It is time to restore our rightful relationship with our government. The way to do this is through building and growing the number of people who are aware and making the Constitutional transition of becoming a legitimate Citizen of the State.
1) Birth– You were born in the State of New Hampshire, or by;
2) Naturalization– A person born or naturalized in any one of the other 49 states or federal territories who moves to New Hampshire and establishes a residency, begins the process of becoming a Citizen of the State. Upon meeting the State’s residency requirements, a person may apply and declare his or her status of becoming a State Citizen by swearing his or her oath of allegiance to the Constitution of N.H.
What is a resident of New Hampshire?
A resident is someone who moved to New Hampshire, that currently lives in New Hampshire, but they don’t necessarily have the rights that a Citizen of New Hampshire would have when it comes to their Constitutional rights.
How is a resident different from a Citizen of New Hampshire?
A Citizen of New Hampshire was either born in the State or naturalized by taking an oath to the Constitution of New Hampshire.
Only State Citizens are allowed to vote by definition of the State Constitution and have guaranteed protection of rights under the Constitution of New Hampshire.
How does State Citizenship affect voting?
Voting rights are granted by State Constitutions, and only State Citizens have guaranteed protection of rights under the Constitution of New Hampshire. The voter qualification clauses determine who shall be legal voters in town meetings.
“The right of voting, or the privilege of voting, is a right or privilege arising under the constitution of the state, and not under the constitution of the United States. The qualifications are different in the different states. Citizenship, age, sex, residence, are variously required in the different states, or may be so. If the right belongs to any particular person, it is because such person is entitled to it by the laws of the state where he offers to exercise it, and not because of citizenship of the United States.” United States v. Anthony 1873.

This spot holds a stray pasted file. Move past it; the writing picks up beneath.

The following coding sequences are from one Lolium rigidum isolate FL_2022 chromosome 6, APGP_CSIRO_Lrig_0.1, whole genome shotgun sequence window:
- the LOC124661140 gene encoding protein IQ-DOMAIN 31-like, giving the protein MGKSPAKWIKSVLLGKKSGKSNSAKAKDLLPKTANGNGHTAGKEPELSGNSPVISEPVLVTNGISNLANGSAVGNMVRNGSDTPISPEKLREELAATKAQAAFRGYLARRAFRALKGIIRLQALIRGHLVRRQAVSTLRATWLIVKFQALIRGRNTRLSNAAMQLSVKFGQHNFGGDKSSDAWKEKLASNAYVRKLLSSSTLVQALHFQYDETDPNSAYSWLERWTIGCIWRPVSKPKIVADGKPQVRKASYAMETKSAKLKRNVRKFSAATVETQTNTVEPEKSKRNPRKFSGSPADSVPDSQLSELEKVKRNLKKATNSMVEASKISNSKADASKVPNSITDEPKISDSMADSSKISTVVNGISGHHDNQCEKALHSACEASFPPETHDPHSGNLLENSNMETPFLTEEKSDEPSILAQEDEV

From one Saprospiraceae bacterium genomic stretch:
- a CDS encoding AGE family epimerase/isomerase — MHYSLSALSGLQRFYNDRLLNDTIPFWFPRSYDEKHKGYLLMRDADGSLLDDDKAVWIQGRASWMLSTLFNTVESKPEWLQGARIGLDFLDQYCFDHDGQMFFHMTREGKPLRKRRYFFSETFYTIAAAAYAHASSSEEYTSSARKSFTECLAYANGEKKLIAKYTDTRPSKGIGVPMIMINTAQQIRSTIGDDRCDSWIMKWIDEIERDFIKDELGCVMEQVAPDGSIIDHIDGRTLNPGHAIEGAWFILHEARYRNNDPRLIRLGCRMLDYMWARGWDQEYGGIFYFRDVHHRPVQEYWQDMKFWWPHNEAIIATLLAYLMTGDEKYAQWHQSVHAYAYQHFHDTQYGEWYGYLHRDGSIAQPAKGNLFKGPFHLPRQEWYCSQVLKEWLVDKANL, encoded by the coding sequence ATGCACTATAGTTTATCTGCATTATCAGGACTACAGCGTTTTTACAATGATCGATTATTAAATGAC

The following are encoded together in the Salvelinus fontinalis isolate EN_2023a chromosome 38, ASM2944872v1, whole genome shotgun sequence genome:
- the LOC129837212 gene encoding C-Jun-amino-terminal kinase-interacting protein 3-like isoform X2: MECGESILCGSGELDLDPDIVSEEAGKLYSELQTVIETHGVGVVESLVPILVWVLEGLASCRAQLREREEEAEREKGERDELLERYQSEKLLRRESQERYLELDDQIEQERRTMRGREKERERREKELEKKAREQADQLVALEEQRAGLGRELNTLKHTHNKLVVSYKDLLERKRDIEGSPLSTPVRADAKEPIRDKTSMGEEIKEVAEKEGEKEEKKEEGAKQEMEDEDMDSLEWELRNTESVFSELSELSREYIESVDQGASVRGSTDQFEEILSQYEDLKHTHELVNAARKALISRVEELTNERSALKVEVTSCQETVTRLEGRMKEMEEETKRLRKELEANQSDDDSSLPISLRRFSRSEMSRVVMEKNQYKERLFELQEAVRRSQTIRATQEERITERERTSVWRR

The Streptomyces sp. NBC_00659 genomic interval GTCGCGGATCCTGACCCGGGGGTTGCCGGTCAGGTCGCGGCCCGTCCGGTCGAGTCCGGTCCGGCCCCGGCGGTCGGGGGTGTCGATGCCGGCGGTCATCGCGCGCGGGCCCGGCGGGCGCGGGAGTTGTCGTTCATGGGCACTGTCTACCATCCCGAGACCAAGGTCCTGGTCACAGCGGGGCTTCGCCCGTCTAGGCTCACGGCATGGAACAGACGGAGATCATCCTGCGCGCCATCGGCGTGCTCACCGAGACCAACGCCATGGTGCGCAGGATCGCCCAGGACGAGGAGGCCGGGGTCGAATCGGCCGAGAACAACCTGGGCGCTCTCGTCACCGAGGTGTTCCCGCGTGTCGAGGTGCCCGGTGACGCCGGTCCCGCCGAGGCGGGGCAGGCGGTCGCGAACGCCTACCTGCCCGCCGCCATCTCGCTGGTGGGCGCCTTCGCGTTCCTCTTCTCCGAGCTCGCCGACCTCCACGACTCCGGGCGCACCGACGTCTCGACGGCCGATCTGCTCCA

Only Citizens of New Hampshire can vote in the State of New Hampshire elections for local, State and Federal offices. It says so in our State and Federal Constitutions.
Why isn’t the State of New Hampshire adhering to these Constitutional provisions?
Voting rights (right of suffrage) are defined by the State and Federal Constitutions. Voters must be Citizens of New Hampshire and a qualified inhabitant of the New Hampshire in order to vote in State elections.
The word inhabitant describes those people who are qualified to vote in the State election, as provided for by the Constitution.
N.H. Constitution Part I Bill of Rights; Article I,
“All men are born equally free and independent ; therefore, all government of right originates from the people, is founded in consent, and instituted for the general good.”
Click HERE for a link to the official form you can use
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How to File the Oath Form
A native or naturalized member of a state or nation who owes allegiance to its government and is entitled to its protection (distinguished from resident alien).
The words “people of the United States” and “citizens” are synonymous terms, and mean the same thing. Dread Scott v Sanford, 60 U.S. 393 (1856)
“And every person qualified as the constitution provides, shall be considered an inhabitant for the purpose of electing and being elected into any office or place within this State, in that town, parish and plantation where he dwelleth and hath his home.” Constitution of New Hampshire, Part II, Form of Government, Article 30
8 U.S. Code § 1101 – Definitions
The term “naturalization” means the conferring of nationality of a state upon a person after birth, by any means whatsoever.
Part II. Form of Government
The people inhabiting the territory formerly called the Province of New Hampshire, do hereby solemnly and mutually agree with each other, to form themselves into a free, sovereign, and independent Body-politic, or State, by the name of the State of New Hampshire.